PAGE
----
‘Major fiscal surgery’ needed to stop China growth rate dropping below 6 per cent in first half of 2019, economist says
- GF Securities chief economist Shen Minggao offers bearish outlook due to the ongoing US trade war despite last week’s 90-day trade truce agreed between President Xi Jinping and US counterpart Donald Trump
- Impact on exports to be more pronounced in coming months even after deal at G20 summit in Buenos Aires, Argentina
Without a major fiscal policy boost, China’s economic growth could drop below the psychologically important rate of 6 per cent in the first half of next year due to the effects of the US trade war and the expected weakening in the domestic property market, infrastructure construction and manufacturing investment, a prominent Chinese economist has warned.
The downward pressure on the country’s traditional growth drivers – exports and investment – will continue to grow in the period ahead, with consumption needing further support to be able to compensate, according to GF Securities chief economist Shen Minggao.
Shen’s projection is the one of more bearish on the outlook for the world’s second largest economy, which is engaged in a bitter trade war with the United States and is undergoing a painful domestic transition to climb up the industrial value-added chain while shifting to a consumption-led growth model.
The bearish prediction came even as Swiss bank UBS increased its GDP growth forecast to 6.1 per cent on Monday, as it expects to see “a less sharp slowdown in China’s exports and GDP growth” in the first quarter, given the ceasefire between the world’s two largest economies.
“While we do not expect the two sides to reach a grand deal before March 2019, we think the probability of further delays in additional tariffs as the two sides negotiate beyond March 1 has significantly increased,” Tao Wang, the bank’s chief China economist, said in a research report. “As a result, we now expect exports not to slow as sharply in Q1 2019 as originally envisaged, and the full year export growth to be slightly stronger than forecast earlier.”
Shen, the former chief China economist at Citi in Hong Kong, also predicts property investment next year will not repeat the gains of 2018 while financing restraints on banks and local governments will continue, limiting infrastructure investment growth.
To ease growing market worries about a possible bursting of the domestic property market bubble and concern over the rising tide of job cuts at private firms – the major victims of the trade war – the government should make clear its economic plan for next year as soon as possible, with Shen calling for a more proactive government fiscal policy, with monetary policy merely serving a supporting role.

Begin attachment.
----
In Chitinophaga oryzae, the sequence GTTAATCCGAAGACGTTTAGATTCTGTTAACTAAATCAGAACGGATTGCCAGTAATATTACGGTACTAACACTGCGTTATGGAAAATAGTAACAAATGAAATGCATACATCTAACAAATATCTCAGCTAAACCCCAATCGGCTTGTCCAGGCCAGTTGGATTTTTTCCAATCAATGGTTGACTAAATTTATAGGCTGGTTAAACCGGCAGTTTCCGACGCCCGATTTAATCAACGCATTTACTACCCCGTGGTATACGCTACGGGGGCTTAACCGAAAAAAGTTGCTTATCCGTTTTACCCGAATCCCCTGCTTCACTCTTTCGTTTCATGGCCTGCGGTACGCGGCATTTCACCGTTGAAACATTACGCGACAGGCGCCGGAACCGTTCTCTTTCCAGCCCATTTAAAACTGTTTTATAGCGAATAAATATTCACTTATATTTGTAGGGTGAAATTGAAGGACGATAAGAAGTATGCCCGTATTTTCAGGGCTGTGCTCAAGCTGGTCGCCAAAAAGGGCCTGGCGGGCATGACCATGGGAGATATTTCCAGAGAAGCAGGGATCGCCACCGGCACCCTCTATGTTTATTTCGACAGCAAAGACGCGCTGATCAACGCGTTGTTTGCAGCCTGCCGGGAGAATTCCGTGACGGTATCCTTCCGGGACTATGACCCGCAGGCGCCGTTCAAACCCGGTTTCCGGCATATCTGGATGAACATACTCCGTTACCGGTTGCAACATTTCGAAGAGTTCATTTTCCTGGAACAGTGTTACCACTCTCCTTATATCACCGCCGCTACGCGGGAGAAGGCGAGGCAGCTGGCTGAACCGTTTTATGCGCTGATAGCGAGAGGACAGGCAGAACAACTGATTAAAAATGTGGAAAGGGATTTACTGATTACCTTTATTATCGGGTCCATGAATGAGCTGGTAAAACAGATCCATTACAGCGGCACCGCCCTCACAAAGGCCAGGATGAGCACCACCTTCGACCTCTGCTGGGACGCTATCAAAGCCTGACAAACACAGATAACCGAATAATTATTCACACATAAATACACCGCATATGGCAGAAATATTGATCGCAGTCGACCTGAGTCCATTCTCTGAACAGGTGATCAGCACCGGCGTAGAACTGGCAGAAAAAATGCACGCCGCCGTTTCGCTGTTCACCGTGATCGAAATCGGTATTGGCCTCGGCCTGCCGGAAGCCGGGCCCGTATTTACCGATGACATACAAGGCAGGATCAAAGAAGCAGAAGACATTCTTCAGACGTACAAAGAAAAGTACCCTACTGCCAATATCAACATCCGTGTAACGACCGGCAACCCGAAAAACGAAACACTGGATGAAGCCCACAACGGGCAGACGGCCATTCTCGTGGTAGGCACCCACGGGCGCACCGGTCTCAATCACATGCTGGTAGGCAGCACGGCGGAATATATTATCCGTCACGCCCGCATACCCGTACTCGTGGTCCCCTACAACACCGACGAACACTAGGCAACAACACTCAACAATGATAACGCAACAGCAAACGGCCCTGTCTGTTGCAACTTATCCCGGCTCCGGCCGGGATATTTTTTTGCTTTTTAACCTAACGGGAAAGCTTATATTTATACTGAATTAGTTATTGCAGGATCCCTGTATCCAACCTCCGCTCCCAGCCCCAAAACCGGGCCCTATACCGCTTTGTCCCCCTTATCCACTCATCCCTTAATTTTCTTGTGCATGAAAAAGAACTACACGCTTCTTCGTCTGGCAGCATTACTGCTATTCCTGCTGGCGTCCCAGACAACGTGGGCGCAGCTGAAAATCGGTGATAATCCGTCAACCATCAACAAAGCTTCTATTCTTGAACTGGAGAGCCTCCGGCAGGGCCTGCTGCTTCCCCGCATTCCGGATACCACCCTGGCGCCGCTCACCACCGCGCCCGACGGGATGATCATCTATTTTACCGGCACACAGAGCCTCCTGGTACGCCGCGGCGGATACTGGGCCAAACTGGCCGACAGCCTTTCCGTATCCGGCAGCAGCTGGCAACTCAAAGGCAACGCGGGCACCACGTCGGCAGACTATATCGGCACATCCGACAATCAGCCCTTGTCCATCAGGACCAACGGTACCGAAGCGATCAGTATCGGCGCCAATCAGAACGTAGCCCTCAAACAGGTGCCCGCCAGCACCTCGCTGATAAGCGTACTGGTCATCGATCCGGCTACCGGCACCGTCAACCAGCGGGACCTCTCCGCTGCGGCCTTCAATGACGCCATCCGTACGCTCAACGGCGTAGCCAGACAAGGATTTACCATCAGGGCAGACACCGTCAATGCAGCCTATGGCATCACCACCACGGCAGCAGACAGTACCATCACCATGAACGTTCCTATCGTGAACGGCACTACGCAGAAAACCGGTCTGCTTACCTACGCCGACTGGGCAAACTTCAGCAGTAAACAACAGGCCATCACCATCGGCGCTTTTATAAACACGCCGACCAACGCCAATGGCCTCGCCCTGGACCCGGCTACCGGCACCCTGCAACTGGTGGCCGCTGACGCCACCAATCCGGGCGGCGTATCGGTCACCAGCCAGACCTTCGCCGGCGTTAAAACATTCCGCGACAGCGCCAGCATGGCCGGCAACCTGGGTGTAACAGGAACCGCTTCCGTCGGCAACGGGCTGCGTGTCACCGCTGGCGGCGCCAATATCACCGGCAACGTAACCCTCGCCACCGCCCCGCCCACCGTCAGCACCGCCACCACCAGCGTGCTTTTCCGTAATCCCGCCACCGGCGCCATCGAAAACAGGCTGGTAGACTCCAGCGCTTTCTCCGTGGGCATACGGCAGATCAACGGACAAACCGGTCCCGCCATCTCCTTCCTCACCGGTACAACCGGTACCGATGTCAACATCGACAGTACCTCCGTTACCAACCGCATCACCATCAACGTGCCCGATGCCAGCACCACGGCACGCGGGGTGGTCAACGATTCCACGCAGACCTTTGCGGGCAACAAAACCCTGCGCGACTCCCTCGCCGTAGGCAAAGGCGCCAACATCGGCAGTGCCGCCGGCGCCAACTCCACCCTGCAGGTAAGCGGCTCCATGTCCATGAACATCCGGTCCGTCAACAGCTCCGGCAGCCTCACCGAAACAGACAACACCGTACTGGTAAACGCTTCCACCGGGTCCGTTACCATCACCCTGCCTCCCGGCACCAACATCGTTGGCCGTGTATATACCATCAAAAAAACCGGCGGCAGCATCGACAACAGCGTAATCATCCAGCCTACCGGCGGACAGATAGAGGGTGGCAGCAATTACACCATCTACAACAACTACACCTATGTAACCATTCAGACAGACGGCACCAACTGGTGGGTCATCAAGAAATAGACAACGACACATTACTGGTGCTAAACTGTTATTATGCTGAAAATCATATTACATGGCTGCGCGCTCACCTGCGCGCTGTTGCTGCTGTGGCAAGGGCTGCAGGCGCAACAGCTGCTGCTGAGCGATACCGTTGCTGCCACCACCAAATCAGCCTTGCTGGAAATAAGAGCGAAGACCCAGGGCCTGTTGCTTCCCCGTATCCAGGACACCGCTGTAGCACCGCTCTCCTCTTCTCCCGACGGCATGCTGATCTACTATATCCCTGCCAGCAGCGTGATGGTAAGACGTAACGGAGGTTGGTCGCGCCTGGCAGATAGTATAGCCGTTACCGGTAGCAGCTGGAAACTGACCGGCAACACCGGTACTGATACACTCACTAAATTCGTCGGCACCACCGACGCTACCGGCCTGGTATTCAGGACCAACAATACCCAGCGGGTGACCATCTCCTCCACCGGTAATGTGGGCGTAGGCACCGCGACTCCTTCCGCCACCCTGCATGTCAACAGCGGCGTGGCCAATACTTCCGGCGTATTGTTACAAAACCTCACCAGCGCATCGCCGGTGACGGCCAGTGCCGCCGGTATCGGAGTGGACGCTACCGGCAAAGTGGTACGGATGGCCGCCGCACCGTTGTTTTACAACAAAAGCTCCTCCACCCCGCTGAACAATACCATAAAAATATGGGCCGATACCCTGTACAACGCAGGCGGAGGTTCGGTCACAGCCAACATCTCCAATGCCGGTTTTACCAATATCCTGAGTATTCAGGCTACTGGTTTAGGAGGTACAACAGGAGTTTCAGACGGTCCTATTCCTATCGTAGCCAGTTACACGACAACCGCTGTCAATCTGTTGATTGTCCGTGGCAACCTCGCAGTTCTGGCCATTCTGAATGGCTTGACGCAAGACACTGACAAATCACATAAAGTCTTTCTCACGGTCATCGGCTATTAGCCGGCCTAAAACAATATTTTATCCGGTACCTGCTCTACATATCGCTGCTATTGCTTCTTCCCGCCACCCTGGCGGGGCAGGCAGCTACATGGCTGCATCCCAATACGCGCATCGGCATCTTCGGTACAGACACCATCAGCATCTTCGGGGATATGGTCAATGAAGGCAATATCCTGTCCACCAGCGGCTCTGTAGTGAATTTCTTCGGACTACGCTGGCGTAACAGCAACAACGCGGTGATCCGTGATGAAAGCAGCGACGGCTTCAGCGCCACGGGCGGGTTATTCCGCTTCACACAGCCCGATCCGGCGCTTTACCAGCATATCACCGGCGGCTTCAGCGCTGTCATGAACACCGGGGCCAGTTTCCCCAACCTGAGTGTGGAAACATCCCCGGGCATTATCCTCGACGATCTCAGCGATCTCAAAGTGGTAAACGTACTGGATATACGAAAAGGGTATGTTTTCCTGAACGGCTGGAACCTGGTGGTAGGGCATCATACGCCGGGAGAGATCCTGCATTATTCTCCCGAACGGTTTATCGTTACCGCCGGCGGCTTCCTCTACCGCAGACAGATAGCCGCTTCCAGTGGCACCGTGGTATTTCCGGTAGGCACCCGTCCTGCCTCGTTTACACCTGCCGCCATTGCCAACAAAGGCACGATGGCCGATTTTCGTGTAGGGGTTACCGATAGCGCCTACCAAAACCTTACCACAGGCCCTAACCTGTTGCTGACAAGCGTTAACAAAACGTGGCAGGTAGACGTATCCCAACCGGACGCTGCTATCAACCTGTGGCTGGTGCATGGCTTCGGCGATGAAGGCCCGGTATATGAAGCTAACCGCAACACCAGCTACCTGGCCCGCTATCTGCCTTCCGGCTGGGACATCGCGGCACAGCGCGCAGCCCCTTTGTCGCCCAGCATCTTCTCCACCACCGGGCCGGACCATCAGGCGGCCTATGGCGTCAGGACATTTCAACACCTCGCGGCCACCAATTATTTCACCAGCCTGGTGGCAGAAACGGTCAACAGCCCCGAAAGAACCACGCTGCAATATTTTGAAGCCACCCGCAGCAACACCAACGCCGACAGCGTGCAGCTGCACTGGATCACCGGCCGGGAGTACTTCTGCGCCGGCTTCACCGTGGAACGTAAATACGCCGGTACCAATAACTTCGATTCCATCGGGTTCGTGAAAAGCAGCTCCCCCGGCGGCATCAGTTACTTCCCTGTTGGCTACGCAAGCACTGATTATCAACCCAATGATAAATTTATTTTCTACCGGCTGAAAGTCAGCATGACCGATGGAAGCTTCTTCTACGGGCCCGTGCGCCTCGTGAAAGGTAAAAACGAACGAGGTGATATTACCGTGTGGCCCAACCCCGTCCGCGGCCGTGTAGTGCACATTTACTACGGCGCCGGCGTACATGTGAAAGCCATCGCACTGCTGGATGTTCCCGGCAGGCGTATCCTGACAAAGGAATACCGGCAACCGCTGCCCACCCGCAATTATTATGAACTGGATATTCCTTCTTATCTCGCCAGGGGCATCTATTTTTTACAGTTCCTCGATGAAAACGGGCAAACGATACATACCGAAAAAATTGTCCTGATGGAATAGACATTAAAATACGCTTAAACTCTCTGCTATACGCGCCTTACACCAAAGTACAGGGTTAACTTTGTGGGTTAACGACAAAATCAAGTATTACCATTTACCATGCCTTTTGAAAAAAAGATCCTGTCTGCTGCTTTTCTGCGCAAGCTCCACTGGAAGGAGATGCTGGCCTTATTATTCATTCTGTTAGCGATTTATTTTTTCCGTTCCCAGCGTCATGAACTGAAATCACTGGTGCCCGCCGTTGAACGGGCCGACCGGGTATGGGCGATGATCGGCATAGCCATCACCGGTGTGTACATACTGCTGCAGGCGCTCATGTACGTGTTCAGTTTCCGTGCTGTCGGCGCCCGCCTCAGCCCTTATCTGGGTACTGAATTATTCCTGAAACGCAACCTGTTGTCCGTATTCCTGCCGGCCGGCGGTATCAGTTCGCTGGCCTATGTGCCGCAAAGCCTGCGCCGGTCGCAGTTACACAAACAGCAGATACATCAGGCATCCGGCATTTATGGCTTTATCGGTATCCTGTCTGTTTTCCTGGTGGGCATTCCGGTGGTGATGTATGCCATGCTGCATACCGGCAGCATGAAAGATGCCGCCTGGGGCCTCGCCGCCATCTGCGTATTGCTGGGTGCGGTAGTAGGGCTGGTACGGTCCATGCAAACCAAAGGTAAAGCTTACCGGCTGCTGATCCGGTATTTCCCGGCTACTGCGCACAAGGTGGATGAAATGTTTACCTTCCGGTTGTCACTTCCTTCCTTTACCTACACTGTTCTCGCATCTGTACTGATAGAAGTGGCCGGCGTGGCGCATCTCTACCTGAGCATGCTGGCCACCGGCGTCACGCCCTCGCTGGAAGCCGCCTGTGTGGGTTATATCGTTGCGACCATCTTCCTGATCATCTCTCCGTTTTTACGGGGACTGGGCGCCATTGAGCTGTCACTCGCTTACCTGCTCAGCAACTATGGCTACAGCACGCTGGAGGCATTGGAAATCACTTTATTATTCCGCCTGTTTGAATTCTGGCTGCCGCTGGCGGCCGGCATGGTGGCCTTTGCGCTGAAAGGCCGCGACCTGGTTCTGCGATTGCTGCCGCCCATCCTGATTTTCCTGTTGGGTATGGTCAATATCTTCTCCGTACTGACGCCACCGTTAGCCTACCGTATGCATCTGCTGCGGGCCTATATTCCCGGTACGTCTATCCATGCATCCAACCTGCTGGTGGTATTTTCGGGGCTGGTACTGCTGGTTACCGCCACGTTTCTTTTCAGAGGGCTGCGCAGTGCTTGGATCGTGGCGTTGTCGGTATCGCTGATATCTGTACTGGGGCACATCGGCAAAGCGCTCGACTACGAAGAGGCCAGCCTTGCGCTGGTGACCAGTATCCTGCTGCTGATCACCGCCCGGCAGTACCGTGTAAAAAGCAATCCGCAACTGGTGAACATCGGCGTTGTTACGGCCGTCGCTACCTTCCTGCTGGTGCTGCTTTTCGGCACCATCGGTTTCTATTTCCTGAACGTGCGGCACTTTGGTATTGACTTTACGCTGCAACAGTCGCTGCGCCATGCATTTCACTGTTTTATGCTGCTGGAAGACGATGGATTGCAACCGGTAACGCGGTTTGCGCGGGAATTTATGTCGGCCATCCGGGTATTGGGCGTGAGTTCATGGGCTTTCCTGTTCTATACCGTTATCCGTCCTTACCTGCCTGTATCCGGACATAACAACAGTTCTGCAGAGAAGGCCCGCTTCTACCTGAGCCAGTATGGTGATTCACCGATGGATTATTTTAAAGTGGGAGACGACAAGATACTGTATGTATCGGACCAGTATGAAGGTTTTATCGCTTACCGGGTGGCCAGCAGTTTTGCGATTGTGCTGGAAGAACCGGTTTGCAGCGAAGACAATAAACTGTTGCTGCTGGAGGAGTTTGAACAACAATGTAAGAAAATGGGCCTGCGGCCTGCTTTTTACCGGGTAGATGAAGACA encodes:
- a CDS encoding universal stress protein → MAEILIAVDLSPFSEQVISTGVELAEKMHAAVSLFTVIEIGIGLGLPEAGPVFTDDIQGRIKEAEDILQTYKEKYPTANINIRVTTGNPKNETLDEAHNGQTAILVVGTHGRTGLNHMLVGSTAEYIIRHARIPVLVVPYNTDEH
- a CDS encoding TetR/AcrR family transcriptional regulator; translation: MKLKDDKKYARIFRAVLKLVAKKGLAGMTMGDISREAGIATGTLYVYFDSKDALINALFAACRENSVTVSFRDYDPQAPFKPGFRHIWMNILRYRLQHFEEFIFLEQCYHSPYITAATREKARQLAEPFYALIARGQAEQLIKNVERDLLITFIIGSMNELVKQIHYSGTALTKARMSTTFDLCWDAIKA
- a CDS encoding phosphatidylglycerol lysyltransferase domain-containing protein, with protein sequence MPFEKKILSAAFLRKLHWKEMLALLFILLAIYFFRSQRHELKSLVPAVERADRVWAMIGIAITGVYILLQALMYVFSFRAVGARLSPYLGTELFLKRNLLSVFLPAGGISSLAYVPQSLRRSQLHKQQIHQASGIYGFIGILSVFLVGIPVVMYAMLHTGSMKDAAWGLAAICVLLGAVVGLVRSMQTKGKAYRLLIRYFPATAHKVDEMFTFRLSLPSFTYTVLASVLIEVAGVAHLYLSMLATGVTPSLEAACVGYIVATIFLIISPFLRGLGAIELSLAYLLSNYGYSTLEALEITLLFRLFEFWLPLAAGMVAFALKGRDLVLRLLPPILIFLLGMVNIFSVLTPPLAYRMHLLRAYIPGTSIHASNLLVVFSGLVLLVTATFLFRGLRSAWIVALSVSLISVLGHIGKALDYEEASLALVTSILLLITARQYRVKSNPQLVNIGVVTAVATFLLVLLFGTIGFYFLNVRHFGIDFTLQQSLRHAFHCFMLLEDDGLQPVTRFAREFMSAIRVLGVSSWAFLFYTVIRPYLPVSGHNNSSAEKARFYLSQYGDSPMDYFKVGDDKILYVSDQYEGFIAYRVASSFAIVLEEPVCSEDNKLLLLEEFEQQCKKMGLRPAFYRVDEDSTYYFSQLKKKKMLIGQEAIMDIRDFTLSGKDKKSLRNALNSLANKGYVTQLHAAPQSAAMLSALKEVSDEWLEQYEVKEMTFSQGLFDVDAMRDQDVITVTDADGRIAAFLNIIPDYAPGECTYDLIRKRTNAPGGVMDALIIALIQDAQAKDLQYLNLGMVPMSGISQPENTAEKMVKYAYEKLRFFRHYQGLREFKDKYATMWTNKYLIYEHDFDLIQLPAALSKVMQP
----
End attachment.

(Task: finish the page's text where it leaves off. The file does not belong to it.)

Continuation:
“Monetary policy is like giving an anaesthetic [to alleviate the pain from a disease], but fiscal policy and other structural reforms are like surgery [to cure the disease],” he said in an interview with Chin a Securities Journal published on Monday.
China’s lowest first quarter growth rate was 6.4 per cent in 2009, meaning a drop below 6 per cent would represent a record low since the National Bureau of Statistics started publishing quarterly figures in 1992.
Ahead of this month’s Central Economic Work Conference, which will set out the economic policy course for next year, many institutions are calling for a broad-based tax cut and higher government spending to boost economic growth.
“If the market expects a 1 trillion yuan (US$145 billion) tax cut, it’s better to double the size to shore up investor confidence,” Shen argued.
Also, the central government’s deficit limit should be raised to 3-5 per cent of gross domestic product next year, a strong increase over the 2018 target of 2.6 per cent, he added.
During the 90-day trade truce agreed between Chinese President Xi Jinping and US President Donald Trump earlier this month, Beijing needs to negotiate with Washington on a series of deals ranging from improved market access, to intellectual property protection and reform of state-owned enterprises.
The US has warned that it could increase the tariff rate on US$200 billion of Chinese exports from 10 to 25 per cent if no further deal is reached by March 1.
Chinese exports grew 5.4 per cent in November compared to the same period last year, a sharp slowdown from the 15.5 per cent growth rate in October and well below gain of 9.4 per cent predicted in a Bloomberg survey.
Strong export growth in previous months was partly due to Chinese companies front-loading their shipments so that they would arrive in the US before the increase in tariffs that had been due to come into force on January 1, with this effect appearing to wane in November.
In any case, Shen said the deterioration of the external environment would have more obvious impact on exports in the coming months.
Beijing has endeavoured to offset the economic damage resulting from the trade war by easing monetary and fiscal policies to provide more domestic stimulus, however, it has so far rejected the sort of massive plan that it employed in 2008 and 2009 during the global financial crisis.
While China’s central bank, the People’s Bank of China, has slashed the required reserve ratio for banks by four times and resisted the rate hike pace of the US Federal Reserve, the Ministry of Finance has loosened its purse strings to boost infrastructure construction and the government also cut personal income taxes from October.
Additional reporting by Chad Bray.